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Critical state elasto-plastic constitutive models for soil failure in tillage - A review

Critical state elasto-plastic constitutive models for soil failure in tillage - A review,S. Karmakar,J. Sharma,R. L. Kushwaha

Critical state elasto-plastic constitutive models for soil failure in tillage - A review   (Citations: 3)
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On the other hand, if a particular stress path puts the stress state of the soil on or outside the yield locus, plastic or irrecoverable deformation of soil occurs. Elasto-plastic constitutive models help distinguish between the recoverable and irrecoverable deformations for understanding the stress strain behaviour of soil during loading and unloading. Kushwaha and Shen (1994) reported that a substantial soil deformation is associated with the generation of non-linearity in stress-strain relation in agricultural soil failure with tillage tool interaction. This leads to a large amount of irreversible deformation after the removal of the load, indicating that plastic deformation dominates in agricultural operations. Tillage is concerned with the top soil strata (up to about 1000 mm depth). Thus the metric suction and pore pressures, which are significant in geotechnical engineering problems like stability of slope, foundation of structures, etc., do not contribute much to the constitutive modeling for tillage. Elastic and plastic models, primarily based on the assumption of soil isotropy, have been used to model tillage tool interaction with soil. The force experienced by a tillage tool is influenced by both the stiffness and the strength of the soil. This is also affected by the stress history of soil with an anisotropic behaviour. The modeling of soil-tool interaction using numerical methods can be improved further by incorporating strain-dependent stiffness and strength of soil associated with soil anisotropy. Therefore, the objective of this paper was to study the pertinent soil constitutive models based on critical state soil mechanics in relation to their application to soil failure in tillage.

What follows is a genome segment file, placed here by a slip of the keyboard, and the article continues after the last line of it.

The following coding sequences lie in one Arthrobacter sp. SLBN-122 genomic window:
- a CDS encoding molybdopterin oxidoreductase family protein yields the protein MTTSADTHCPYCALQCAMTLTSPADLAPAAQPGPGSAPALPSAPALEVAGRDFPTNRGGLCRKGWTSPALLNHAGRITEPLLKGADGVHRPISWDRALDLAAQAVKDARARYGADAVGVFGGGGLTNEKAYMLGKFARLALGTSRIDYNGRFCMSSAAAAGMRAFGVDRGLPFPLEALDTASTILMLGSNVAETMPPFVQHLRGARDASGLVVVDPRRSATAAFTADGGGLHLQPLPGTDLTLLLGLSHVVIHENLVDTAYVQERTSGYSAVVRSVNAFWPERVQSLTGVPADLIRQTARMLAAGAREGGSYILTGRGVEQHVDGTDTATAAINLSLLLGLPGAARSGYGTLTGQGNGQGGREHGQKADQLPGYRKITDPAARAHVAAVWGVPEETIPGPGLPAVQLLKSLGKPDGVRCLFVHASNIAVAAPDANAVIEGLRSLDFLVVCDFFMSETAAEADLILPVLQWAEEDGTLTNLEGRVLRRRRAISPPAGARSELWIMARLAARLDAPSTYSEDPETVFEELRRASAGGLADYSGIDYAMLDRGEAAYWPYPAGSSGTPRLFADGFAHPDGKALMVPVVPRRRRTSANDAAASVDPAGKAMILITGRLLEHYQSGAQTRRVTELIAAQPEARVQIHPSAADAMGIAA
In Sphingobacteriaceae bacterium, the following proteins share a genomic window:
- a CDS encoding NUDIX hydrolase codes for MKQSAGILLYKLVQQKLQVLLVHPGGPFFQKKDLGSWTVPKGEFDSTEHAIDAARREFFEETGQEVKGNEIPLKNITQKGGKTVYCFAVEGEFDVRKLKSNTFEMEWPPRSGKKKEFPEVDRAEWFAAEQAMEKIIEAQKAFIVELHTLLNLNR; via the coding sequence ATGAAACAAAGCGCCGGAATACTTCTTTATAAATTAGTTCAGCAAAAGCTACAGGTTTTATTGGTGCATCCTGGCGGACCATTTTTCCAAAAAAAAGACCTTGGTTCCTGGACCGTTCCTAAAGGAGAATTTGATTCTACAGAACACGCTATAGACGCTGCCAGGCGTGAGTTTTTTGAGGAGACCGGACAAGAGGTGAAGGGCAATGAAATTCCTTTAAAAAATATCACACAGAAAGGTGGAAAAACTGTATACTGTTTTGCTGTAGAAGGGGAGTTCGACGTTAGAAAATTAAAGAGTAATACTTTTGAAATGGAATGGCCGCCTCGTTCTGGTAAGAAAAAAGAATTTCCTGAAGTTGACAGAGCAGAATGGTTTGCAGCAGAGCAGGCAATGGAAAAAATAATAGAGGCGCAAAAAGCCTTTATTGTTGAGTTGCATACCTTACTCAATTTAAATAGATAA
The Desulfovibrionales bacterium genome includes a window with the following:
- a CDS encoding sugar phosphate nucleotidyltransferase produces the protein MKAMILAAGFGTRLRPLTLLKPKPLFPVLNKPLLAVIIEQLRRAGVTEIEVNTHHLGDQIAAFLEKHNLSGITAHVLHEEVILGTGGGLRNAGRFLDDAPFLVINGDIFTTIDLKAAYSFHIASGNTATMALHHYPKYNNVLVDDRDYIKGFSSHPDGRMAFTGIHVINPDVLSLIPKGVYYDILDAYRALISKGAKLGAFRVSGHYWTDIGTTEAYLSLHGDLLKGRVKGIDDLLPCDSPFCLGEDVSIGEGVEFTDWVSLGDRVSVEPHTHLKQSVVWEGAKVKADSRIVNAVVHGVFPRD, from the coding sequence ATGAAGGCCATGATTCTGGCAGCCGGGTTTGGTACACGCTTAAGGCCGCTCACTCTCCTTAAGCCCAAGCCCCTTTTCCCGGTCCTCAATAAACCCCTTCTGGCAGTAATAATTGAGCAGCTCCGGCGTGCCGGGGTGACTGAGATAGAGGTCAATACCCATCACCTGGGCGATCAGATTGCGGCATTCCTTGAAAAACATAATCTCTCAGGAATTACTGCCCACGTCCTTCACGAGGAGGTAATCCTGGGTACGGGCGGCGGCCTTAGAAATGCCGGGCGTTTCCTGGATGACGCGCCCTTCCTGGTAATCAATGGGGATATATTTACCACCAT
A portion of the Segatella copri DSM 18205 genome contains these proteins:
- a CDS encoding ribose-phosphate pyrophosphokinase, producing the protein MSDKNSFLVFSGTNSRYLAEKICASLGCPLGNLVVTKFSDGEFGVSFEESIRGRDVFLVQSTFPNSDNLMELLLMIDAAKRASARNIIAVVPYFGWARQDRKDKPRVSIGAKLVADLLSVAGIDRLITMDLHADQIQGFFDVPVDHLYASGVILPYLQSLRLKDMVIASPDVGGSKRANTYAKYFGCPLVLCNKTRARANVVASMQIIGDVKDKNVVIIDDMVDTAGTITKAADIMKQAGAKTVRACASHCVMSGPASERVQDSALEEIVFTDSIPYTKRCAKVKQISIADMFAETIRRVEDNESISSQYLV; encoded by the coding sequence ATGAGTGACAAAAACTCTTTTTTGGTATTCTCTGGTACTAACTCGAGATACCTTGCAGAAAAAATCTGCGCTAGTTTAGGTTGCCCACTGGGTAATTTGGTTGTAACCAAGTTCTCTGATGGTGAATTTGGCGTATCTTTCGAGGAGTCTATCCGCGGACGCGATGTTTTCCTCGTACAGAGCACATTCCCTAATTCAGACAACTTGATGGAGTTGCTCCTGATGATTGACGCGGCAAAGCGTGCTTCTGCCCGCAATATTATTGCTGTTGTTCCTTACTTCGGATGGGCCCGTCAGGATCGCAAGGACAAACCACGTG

Published in 2004.
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